Have you ever noticed that changing a habit can become a sparring match! Samuel Johnson is quoted as saying, "The chains of habit are too weak to be felt until they are too strong to be broken." I personally believe that no habit is invincible, but changing one can feel like pulling a weed, only to find out that it is attached to your neighbor's refrigerator!
My previous post, "Mindful Eating," mentioned slowing down meals in order to naturally arrive at satiation. Chewing seemed like a good place to start, so I prepared a splendid breakfast and sat down to eat. My objective was to chew 26 times, hands free of utensils.
I took my first bite and began to chew. I immediately noticed that I was still holding my fork, so I laid it down. I took a second bite and this time my fork was parked. Before arriving at 26 chews, however, I picked up the fork, began reloading, put it back down, and then picked it up again. On the third bite, I ignored my fork, but I began chewing faster in anticipation of my next fork-lift. I even thought of things I needed to do and walked away from my plate several times until my 26 chews were over! I eventually began to focus on the flavor and texture of my meal, but oh what a battle!
ASSEMBLY LINE EATING
I have observed people as they shovel food into their mouths. Their chewing seems obligatory and minimal. They quickly swallow and then reload. Twenty minutes later, they have sometimes eaten the equivalent of 3 or more meals and their appestat is out of a job.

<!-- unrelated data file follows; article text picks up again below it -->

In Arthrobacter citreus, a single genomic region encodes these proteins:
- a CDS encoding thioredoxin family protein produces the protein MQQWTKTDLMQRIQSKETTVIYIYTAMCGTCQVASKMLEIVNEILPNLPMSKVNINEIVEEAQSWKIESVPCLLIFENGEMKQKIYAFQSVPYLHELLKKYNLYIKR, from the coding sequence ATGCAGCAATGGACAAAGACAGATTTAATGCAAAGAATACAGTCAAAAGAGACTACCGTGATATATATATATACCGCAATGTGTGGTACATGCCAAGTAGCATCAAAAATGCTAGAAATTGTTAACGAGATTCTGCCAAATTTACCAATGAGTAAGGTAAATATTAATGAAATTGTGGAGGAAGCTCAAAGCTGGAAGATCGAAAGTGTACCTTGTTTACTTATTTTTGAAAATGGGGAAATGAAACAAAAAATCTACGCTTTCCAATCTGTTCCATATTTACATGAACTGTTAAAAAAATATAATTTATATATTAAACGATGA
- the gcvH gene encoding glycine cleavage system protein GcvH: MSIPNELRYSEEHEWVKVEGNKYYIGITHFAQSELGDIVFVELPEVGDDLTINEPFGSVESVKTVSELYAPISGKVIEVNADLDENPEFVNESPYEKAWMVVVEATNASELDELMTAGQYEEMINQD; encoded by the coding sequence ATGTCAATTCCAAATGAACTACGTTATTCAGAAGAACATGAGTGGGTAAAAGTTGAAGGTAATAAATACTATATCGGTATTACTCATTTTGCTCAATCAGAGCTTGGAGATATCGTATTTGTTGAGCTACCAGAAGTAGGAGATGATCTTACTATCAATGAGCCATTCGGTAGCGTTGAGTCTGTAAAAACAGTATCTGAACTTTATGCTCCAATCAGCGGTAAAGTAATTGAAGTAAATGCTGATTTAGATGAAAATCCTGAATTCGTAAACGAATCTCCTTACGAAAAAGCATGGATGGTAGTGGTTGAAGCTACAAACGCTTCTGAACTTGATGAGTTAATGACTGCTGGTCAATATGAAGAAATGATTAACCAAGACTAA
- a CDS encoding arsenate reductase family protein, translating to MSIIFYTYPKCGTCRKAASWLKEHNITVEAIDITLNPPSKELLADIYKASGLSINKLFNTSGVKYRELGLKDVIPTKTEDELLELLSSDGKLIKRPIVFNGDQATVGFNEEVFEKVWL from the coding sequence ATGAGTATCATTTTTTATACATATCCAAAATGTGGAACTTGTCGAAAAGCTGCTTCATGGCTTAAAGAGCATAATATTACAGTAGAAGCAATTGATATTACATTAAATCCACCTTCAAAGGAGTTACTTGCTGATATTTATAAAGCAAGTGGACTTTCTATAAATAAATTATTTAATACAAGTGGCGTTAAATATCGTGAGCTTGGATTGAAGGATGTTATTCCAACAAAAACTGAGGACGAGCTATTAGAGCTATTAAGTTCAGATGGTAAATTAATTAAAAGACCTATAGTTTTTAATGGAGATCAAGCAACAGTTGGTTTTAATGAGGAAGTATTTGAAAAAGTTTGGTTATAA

I am not an assembly line eater, but the mechanics of my own meal glared back at me. Plainly, I was uncomfortable not managing my fork between bites and I recognized that I was robbing myself of pleasure.
While shopping, I often see something I want and give myself full permission to come back the next day IF my desire is still strong. I rarely return. So, I recently tried this with 3 small, spicy chicken sandwiches. I ate one and wanted another. I gave myself permission to indulge again in 15 minutes if I was still hungry. In 15 minutes, I was full. My 8th grade son, Brock, picked up where I left off.
As I introduce more whole, fresh, and seasonal foods into my lifestyle, you might say that my chew-chew train is on track.
P.S. My inspiration comes from Darya Pino Rose, author of Foodist.